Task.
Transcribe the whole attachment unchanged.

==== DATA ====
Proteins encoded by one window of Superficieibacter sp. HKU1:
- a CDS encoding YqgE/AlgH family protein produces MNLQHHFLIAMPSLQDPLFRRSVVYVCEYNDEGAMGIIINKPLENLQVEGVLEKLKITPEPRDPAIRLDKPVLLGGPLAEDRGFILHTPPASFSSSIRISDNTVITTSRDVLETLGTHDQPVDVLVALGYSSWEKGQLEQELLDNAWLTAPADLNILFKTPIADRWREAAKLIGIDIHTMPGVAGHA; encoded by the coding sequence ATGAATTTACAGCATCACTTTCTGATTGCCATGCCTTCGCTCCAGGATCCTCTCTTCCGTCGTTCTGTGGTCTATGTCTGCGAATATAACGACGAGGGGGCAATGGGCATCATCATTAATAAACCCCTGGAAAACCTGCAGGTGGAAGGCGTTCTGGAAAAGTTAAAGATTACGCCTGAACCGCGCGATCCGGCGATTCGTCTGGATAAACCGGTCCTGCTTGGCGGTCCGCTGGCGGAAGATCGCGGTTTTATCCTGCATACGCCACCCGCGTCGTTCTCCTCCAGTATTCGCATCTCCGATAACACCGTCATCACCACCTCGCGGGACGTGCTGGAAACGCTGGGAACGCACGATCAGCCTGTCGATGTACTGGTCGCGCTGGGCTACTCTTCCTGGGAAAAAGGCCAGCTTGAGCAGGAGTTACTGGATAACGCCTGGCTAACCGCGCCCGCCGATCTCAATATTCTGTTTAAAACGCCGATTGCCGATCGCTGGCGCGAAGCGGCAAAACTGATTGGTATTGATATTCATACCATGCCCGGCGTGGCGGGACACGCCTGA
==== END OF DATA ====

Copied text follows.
Proteins encoded by one window of Superficieibacter sp. HKU1:
- a CDS encoding YqgE/AlgH family protein produces MNLQHHFLIAMPSLQDPLFRRSVVYVCEYNDEGAMGIIINKPLENLQVEGVLEKLKITPEPRDPAIRLDKPVLLGGPLAEDRGFILHTPPASFSSSIRISDNTVITTSRDVLETLGTHDQPVDVLVALGYSSWEKGQLEQELLDNAWLTAPADLNILFKTPIADRWREAAKLIGIDIHTMPGVAGHA; encoded by the coding sequence ATGAATTTACAGCATCACTTTCTGATTGCCATGCCTTCGCTCCAGGATCCTCTCTTCCGTCGTTCTGTGGTCTATGTCTGCGAATATAACGACGAGGGGGCAATGGGCATCATCATTAATAAACCCCTGGAAAACCTGCAGGTGGAAGGCGTTCTGGAAAAGTTAAAGATTACGCCTGAACCGCGCGATCCGGCGATTCGTCTGGATAAACCGGTCCTGCTTGGCGGTCCGCTGGCGGAAGATCGCGGTTTTATCCTGCATACGCCACCCGCGTCGTTCTCCTCCAGTATTCGCATCTCCGATAACACCGTCATCACCACCTCGCGGGACGTGCTGGAAACGCTGGGAACGCACGATCAGCCTGTCGATGTACTGGTCGCGCTGGGCTACTCTTCCTGGGAAAAAGGCCAGCTTGAGCAGGAGTTACTGGATAACGCCTGGCTAACCGCGCCCGCCGATCTCAATATTCTGTTTAAAACGCCGATTGCCGATCGCTGGCGCGAAGCGGCAAAACTGATTGGTATTGATATTCATACCATGCCCGGCGTGGCGGGACACGCCTGA